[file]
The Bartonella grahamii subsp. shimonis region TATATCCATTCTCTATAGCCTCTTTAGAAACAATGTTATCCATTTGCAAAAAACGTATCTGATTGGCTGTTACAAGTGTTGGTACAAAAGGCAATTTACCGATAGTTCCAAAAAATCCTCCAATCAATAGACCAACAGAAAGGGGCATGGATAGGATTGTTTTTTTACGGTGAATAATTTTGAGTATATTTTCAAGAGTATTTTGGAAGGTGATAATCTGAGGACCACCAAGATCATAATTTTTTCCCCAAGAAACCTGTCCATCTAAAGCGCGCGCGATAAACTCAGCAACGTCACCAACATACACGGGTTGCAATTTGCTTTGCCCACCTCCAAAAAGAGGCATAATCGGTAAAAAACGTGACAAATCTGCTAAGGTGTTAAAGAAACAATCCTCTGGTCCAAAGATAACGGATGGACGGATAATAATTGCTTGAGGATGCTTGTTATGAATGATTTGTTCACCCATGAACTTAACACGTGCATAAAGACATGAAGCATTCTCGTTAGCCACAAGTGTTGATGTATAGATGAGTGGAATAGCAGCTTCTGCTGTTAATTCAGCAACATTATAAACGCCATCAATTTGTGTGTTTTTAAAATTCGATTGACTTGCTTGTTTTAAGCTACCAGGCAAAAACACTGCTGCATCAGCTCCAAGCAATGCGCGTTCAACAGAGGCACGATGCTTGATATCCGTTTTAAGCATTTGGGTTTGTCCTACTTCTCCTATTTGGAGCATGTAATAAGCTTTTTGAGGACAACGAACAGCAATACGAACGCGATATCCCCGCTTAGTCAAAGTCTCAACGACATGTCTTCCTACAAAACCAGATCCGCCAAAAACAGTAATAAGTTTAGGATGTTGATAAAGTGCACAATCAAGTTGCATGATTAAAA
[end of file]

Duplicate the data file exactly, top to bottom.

The Bartonella grahamii subsp. shimonis region TATATCCATTCTCTATAGCCTCTTTAGAAACAATGTTATCCATTTGCAAAAAACGTATCTGATTGGCTGTTACAAGTGTTGGTACAAAAGGCAATTTACCGATAGTTCCAAAAAATCCTCCAATCAATAGACCAACAGAAAGGGGCATGGATAGGATTGTTTTTTTACGGTGAATAATTTTGAGTATATTTTCAAGAGTATTTTGGAAGGTGATAATCTGAGGACCACCAAGATCATAATTTTTTCCCCAAGAAACCTGTCCATCTAAAGCGCGCGCGATAAACTCAGCAACGTCACCAACATACACGGGTTGCAATTTGCTTTGCCCACCTCCAAAAAGAGGCATAATCGGTAAAAAACGTGACAAATCTGCTAAGGTGTTAAAGAAACAATCCTCTGGTCCAAAGATAACGGATGGACGGATAATAATTGCTTGAGGATGCTTGTTATGAATGATTTGTTCACCCATGAACTTAACACGTGCATAAAGACATGAAGCATTCTCGTTAGCCACAAGTGTTGATGTATAGATGAGTGGAATAGCAGCTTCTGCTGTTAATTCAGCAACATTATAAACGCCATCAATTTGTGTGTTTTTAAAATTCGATTGACTTGCTTGTTTTAAGCTACCAGGCAAAAACACTGCTGCATCAGCTCCAAGCAATGCGCGTTCAACAGAGGCACGATGCTTGATATCCGTTTTAAGCATTTGGGTTTGTCCTACTTCTCCTATTTGGAGCATGTAATAAGCTTTTTGAGGACAACGAACAGCAATACGAACGCGATATCCCCGCTTAGTCAAAGTCTCAACGACATGTCTTCCTACAAAACCAGATCCGCCAAAAACAGTAATAAGTTTAGGATGTTGATAAAGTGCACAATCAAGTTGCATGATTAAAA